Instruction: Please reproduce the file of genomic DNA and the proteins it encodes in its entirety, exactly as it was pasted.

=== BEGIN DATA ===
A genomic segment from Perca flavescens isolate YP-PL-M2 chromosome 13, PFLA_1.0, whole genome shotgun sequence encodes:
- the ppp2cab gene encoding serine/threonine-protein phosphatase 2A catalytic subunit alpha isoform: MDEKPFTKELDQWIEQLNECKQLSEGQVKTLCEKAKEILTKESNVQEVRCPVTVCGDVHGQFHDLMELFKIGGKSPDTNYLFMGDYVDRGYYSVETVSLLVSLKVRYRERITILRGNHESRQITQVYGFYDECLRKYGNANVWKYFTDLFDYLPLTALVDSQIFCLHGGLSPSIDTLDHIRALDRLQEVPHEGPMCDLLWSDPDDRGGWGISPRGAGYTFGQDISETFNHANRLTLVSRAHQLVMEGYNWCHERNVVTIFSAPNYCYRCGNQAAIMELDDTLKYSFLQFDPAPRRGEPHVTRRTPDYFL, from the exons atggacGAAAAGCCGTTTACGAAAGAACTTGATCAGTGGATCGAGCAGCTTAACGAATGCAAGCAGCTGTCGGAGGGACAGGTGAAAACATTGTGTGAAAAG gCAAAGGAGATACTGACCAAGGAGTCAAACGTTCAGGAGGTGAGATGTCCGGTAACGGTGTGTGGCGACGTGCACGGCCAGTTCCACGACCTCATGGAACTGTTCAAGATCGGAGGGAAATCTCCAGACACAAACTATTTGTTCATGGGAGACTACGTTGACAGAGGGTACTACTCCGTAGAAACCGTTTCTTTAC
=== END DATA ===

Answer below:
A genomic segment from Perca flavescens isolate YP-PL-M2 chromosome 13, PFLA_1.0, whole genome shotgun sequence encodes:
- the ppp2cab gene encoding serine/threonine-protein phosphatase 2A catalytic subunit alpha isoform: MDEKPFTKELDQWIEQLNECKQLSEGQVKTLCEKAKEILTKESNVQEVRCPVTVCGDVHGQFHDLMELFKIGGKSPDTNYLFMGDYVDRGYYSVETVSLLVSLKVRYRERITILRGNHESRQITQVYGFYDECLRKYGNANVWKYFTDLFDYLPLTALVDSQIFCLHGGLSPSIDTLDHIRALDRLQEVPHEGPMCDLLWSDPDDRGGWGISPRGAGYTFGQDISETFNHANRLTLVSRAHQLVMEGYNWCHERNVVTIFSAPNYCYRCGNQAAIMELDDTLKYSFLQFDPAPRRGEPHVTRRTPDYFL, from the exons atggacGAAAAGCCGTTTACGAAAGAACTTGATCAGTGGATCGAGCAGCTTAACGAATGCAAGCAGCTGTCGGAGGGACAGGTGAAAACATTGTGTGAAAAG gCAAAGGAGATACTGACCAAGGAGTCAAACGTTCAGGAGGTGAGATGTCCGGTAACGGTGTGTGGCGACGTGCACGGCCAGTTCCACGACCTCATGGAACTGTTCAAGATCGGAGGGAAATCTCCAGACACAAACTATTTGTTCATGGGAGACTACGTTGACAGAGGGTACTACTCCGTAGAAACCGTTTCTTTAC